Making Hay Monday
High-level macro-market insights, actionable economic forecasts, and plenty of friendly candor to give you a fighting chance in the day’s financial fray.
Charts of the Week
- This year has not brought the typical October rally. That may be a function of the gravitational pull from dramatically higher long-term Treasury yields. It could also be the result of a rising number of disappointing earnings reports (though there have also been some high- profile positive surprises, such as Amazon). Because stocks and bonds are both seriously oversold, a near-term bounce is probable. As you can see in the Jim Reid/Deutsche Bank visual below, the seasonal tendency for stocks to perk up between now and the end of the year is impressive. Consequently, doing a bit of buying now, while retaining a considerable cash reserve, is reasonable.
- Oil prices have failed to sustain their initial spike in the immediate aftermath of the heinous attack by Hamas on Israeli citizens. Fortunately, so far, this has only led to sporadic attacks by Iranian proxies. Regardless, in the near future, the Biden administration may turn its attention to the 1.5 million barrels/day that Iran is exporting over its sanction limits. This is despite the former’s desire to prevent gasoline prices from surging during the year leading up to the next U.S. presidential election.
“Last week represented a tipping point in the relationship between financial markets and the US economy. Instead of strong economic and earnings data sending stocks higher and bonds lower, the opposite occurred. The key catalyst was earnings outlooks. The breadth of disappointing earnings guidance was so prevalent, it was hard to miss.” -JonesTrading’s Mike O’Rourke
“… things always change, it’s simply our reluctance to accept that inconvenient truth that causes us problems. And, while that’s a trait common to humanity in every area of its existence, perhaps nowhere is that truer or more dangerous than in the world of finance.” -Friend of the Haymaker, Grant Williams
The Boom Before the Gloom?
These are unquestionably strange times. Third quarter U.S. economic growth appears to be coming in between 4% and 5%. Either is an exceedingly vibrant reading. Yet, the stock market is cracking, and at a time of the year when it is typically in rally mode.
It’s certainly possible that the usual October rally is simply being delayed by the agony in the long-term Treasury bond market. It’s also highly likely that a vigorous recovery in U.S. Treasurys (USTs) should produce a snapback in stocks. Based on the highly oversold status of USTs, that’s a distinct possibility.
However, a more enduring rally in extended maturity USTs is challenged by the abovementioned economic buoyancy. Moreover, that 4% to 5% growth rate is exclusive of inflation. This is the standard “real GDP” statistic. Including inflation, otherwise known as nominal GDP, the number is in the 7% to 8% range, potentially even higher.
Last week, while on “vacation”, I listened to a podcast by my great mate Grant Williams, who, coincidentally, graciously hosted my wife and our youngest son’s family on lovely Kiawah Island, South Carolina. Grant recently recorded an interview with one of the smartest macroeconomic thinkers I know of, James Aitkin. In it, James repeatedly made the case that nominal GDP is what truly matters when it comes to economic activity. In his view, it’s the quantity of dollars coursing through the economy’s system that dictates factors such as consumer confidence and Corporate America’s hiring and investing plans.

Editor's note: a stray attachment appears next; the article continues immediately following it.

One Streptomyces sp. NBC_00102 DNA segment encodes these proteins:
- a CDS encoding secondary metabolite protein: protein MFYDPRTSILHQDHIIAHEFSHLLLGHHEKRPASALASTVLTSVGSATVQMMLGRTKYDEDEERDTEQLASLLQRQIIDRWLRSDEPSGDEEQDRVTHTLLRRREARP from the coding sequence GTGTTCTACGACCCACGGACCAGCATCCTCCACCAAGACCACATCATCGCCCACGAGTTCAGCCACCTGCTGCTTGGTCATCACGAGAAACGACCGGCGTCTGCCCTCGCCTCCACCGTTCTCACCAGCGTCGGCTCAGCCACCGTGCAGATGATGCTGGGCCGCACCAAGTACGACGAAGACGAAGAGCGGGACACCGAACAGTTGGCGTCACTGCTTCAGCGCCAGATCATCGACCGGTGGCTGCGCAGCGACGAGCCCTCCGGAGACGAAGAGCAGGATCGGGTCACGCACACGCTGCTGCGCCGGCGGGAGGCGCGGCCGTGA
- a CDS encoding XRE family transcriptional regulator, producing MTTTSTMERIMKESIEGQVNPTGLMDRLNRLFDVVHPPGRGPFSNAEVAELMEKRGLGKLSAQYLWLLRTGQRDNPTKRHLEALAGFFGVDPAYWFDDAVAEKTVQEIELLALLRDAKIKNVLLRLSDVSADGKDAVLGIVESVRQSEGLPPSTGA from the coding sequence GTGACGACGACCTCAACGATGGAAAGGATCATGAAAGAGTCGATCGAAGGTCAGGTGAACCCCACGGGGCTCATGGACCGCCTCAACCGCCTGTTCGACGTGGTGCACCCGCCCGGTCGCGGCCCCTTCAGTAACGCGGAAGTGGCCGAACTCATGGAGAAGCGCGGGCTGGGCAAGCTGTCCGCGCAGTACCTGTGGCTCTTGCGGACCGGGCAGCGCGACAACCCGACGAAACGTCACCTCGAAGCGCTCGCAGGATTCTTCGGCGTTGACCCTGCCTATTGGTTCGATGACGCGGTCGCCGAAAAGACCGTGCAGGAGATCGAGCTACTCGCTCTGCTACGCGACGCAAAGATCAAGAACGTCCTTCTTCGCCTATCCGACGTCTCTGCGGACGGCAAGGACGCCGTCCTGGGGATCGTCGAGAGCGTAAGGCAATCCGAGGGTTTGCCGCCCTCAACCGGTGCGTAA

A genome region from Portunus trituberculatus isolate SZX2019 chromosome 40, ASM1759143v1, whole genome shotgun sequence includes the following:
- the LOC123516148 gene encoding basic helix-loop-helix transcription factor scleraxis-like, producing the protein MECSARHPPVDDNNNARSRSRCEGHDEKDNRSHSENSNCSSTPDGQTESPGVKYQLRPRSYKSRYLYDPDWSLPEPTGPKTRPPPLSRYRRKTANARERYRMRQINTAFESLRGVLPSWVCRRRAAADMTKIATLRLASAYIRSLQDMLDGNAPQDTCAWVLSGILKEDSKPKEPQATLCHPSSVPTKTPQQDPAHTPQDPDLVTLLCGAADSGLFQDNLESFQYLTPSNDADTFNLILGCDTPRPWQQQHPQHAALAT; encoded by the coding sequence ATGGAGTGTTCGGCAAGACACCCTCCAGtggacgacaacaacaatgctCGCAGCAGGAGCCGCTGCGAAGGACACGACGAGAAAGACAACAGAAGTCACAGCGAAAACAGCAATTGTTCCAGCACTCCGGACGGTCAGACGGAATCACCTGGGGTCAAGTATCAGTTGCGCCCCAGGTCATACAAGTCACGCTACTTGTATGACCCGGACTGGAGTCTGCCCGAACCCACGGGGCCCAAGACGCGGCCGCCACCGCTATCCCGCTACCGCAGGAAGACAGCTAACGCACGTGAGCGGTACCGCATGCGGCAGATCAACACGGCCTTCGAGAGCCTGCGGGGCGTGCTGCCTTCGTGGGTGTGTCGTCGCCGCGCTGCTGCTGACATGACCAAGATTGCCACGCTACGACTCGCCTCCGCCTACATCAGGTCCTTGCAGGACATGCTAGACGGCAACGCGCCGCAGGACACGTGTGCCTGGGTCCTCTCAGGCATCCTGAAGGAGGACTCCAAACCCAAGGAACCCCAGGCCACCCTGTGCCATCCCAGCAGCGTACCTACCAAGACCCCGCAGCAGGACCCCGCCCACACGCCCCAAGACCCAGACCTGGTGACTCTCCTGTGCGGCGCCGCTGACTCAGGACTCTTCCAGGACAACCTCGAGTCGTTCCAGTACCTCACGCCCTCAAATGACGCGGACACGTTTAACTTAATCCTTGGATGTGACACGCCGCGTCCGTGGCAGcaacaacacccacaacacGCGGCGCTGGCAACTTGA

Similarly, another brainy financial media type, Ben Hunt, observed that when you’ve got 8% nominal GDP growth, it’s totally inconsistent with the Fed’s 2% inflation target. In other words, perhaps the stock market’s recent travails are a function of too much of a good thing.
That’s certainly possible as this situation puts upward pressure on long-term interest rates. It also makes the Fed much less inclined to engage in what almost all of Wall Street is yearning for: the start of an interest rate cutting cycle.
In reality, that’s as unhelpful to stocks and the economy as the un-inversion of the yield curve. History is clear: When the Fed begins aggressively easing, which in turn causes the yield curve to normalize (short rates falling back below long rates), the really serious trouble for stocks and the economy ensues.
For now, though, due to the strength of the third quarter’s economic numbers, “higher for longer” is a potentiality about which stock market bulls are beginning to have an uncomfortable epiphany. The normalization of the yield curve is also not going according to their plans. Instead of that happening due to falling short rates in response to aggressive Fed easing (think 2002 and 2007), the un-inversion has been a result of the radical rise by longer rates. This is a so-called “bear steepener” because it reflects a bear market in long bonds. That’s definitely not the outcome for which bulls have been ardently hoping.
Consequently, I’m in an odd situation. This is because I remain extremely skeptical the economy is nearly as virile as the government bean counters believe it is. Maybe I’m just being stubborn, but when I look at most of the earnings reports coming out for the third quarter they don’t look all that toasty. In fact, a growing number look to be quasi-recessionary.
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